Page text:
Harassment in the Workplace
The Equal Employment Opportunity Commission accepts and investigates certain types of charges brought by employees against their employer for harassment in the workplace. Several forms of harassment are prohibited by a federal law known as Title VII.
Not all companies are covered.
As a preliminary matter, be aware that Title VII does not apply to companies with less than 15 employees measured over a certain period of time. Assuming your employer is covered by Title VII, you must next ask the question: What is “harassment” within the meaning of the law?
What is Harassment?
Pursuant to Title VII, the term “harassment” has a narrower meaning than is used in everyday conversation. We often think of harassment as conduct that disturbs or irritates the person on the receiving end.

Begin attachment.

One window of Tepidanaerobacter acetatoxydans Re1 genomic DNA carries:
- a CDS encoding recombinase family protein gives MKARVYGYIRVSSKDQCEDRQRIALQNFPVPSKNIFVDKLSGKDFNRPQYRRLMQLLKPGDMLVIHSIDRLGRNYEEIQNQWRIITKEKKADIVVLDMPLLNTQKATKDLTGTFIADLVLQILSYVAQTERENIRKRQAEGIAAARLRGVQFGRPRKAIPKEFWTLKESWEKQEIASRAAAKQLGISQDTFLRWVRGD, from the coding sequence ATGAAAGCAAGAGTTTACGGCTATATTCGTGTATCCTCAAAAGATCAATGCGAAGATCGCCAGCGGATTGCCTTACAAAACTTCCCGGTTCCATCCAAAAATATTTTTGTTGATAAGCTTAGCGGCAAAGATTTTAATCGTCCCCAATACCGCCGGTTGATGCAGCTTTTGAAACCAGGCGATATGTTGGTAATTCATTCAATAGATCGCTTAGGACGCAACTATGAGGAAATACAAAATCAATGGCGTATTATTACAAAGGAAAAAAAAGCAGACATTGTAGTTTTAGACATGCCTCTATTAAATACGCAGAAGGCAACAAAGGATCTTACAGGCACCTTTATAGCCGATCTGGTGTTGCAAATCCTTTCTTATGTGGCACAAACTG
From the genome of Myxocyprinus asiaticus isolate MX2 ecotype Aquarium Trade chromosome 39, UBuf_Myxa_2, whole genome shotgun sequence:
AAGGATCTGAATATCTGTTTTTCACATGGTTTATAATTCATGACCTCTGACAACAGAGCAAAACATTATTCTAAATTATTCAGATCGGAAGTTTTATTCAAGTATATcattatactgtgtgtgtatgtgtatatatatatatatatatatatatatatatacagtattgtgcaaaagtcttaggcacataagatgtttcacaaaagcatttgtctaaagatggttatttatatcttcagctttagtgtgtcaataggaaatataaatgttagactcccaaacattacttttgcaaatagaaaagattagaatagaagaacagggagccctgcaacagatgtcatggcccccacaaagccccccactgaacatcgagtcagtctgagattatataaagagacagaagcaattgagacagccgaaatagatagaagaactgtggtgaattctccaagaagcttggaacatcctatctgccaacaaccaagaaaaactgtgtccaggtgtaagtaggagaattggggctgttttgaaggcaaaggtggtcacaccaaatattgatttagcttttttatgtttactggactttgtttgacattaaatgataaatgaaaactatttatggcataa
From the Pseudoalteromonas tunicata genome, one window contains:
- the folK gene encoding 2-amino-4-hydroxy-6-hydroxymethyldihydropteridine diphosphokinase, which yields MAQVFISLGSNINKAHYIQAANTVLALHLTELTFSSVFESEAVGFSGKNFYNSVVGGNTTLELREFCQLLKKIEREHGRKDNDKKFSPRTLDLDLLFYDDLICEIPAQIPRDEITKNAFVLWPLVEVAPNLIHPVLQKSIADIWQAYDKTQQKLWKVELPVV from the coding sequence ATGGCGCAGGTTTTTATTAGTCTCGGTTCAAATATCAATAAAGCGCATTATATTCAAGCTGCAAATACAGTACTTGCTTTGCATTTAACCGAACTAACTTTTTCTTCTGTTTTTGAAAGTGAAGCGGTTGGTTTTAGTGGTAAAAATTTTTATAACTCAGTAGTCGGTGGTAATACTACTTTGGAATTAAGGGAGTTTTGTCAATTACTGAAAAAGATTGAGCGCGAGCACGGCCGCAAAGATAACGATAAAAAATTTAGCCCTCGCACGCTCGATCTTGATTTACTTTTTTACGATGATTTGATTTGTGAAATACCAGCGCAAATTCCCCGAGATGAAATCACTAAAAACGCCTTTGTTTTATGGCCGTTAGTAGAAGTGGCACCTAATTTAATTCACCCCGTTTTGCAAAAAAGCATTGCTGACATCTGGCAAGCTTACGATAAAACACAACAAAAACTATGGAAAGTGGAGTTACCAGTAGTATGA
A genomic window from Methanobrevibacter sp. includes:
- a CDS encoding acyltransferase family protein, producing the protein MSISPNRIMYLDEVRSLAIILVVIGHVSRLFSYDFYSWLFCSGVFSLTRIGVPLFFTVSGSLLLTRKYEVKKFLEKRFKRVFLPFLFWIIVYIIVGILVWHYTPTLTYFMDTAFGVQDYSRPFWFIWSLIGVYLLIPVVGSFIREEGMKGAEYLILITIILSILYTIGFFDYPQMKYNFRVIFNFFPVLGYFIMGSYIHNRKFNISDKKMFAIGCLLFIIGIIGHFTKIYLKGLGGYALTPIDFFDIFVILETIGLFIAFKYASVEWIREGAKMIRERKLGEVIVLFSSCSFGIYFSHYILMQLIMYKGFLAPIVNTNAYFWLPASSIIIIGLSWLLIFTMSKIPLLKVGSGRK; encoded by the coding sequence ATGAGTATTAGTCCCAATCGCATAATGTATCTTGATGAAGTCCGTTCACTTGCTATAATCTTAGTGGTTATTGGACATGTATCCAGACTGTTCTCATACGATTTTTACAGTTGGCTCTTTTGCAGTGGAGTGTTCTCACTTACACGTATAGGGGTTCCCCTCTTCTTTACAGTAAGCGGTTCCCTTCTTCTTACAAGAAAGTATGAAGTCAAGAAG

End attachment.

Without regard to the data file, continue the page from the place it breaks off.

Under Title VII, however, it is not enough that your supervisor is difficult, overbearing, or demanding. Instead, to violate Title VII, the conduct in question must be so severe and persistent as to create a work environment that a reasonable person would consider intimidating, hostile or abusive.
In addition, the harassment must be taking place because of the employee’s race, color, religion, gender, or natural origin. Put another way, you will need evidence the harasser has singled you out because you have one of those protected characteristics.
There are additional considerations for an attorney to determine whether you have a valid claim for harassment prohibited by Title VII. What is stated above, however, will give you a good starting point for consideration.
If you wish to discuss your claim with one of our attorneys, call 601-202-1111 today.
Pepper & Odom Law Firm
571 Highway 51, Suite B. Ridgeland, MS 39157
Original content by Attorney Craig Panter of Panter Law Firm